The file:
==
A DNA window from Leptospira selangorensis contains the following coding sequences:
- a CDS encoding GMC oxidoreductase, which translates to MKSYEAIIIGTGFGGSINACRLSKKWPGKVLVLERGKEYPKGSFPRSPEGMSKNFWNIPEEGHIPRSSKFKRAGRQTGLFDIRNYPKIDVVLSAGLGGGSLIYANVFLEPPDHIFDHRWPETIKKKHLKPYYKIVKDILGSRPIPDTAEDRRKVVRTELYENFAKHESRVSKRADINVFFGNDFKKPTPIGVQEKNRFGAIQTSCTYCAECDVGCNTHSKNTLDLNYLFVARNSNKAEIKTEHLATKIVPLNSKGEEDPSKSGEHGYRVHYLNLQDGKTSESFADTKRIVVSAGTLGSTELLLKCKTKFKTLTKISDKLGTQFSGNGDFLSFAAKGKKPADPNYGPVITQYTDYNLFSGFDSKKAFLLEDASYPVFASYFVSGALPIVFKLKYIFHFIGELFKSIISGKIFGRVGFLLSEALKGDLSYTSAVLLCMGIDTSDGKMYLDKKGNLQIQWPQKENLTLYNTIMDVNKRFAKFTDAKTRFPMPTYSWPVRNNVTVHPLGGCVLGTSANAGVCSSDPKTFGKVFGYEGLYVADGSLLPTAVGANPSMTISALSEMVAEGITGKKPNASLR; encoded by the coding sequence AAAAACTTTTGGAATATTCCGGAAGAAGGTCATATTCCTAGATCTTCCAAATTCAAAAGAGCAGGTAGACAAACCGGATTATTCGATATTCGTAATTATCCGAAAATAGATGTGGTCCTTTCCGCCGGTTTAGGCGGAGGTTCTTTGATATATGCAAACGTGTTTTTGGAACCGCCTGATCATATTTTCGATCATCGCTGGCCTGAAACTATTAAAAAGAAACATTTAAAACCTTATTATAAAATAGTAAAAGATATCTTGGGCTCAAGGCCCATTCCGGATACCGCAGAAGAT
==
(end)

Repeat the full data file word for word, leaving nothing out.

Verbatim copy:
A DNA window from Leptospira selangorensis contains the following coding sequences:
- a CDS encoding GMC oxidoreductase, which translates to MKSYEAIIIGTGFGGSINACRLSKKWPGKVLVLERGKEYPKGSFPRSPEGMSKNFWNIPEEGHIPRSSKFKRAGRQTGLFDIRNYPKIDVVLSAGLGGGSLIYANVFLEPPDHIFDHRWPETIKKKHLKPYYKIVKDILGSRPIPDTAEDRRKVVRTELYENFAKHESRVSKRADINVFFGNDFKKPTPIGVQEKNRFGAIQTSCTYCAECDVGCNTHSKNTLDLNYLFVARNSNKAEIKTEHLATKIVPLNSKGEEDPSKSGEHGYRVHYLNLQDGKTSESFADTKRIVVSAGTLGSTELLLKCKTKFKTLTKISDKLGTQFSGNGDFLSFAAKGKKPADPNYGPVITQYTDYNLFSGFDSKKAFLLEDASYPVFASYFVSGALPIVFKLKYIFHFIGELFKSIISGKIFGRVGFLLSEALKGDLSYTSAVLLCMGIDTSDGKMYLDKKGNLQIQWPQKENLTLYNTIMDVNKRFAKFTDAKTRFPMPTYSWPVRNNVTVHPLGGCVLGTSANAGVCSSDPKTFGKVFGYEGLYVADGSLLPTAVGANPSMTISALSEMVAEGITGKKPNASLR; encoded by the coding sequence AAAAACTTTTGGAATATTCCGGAAGAAGGTCATATTCCTAGATCTTCCAAATTCAAAAGAGCAGGTAGACAAACCGGATTATTCGATATTCGTAATTATCCGAAAATAGATGTGGTCCTTTCCGCCGGTTTAGGCGGAGGTTCTTTGATATATGCAAACGTGTTTTTGGAACCGCCTGATCATATTTTCGATCATCGCTGGCCTGAAACTATTAAAAAGAAACATTTAAAACCTTATTATAAAATAGTAAAAGATATCTTGGGCTCAAGGCCCATTCCGGATACCGCAGAAGAT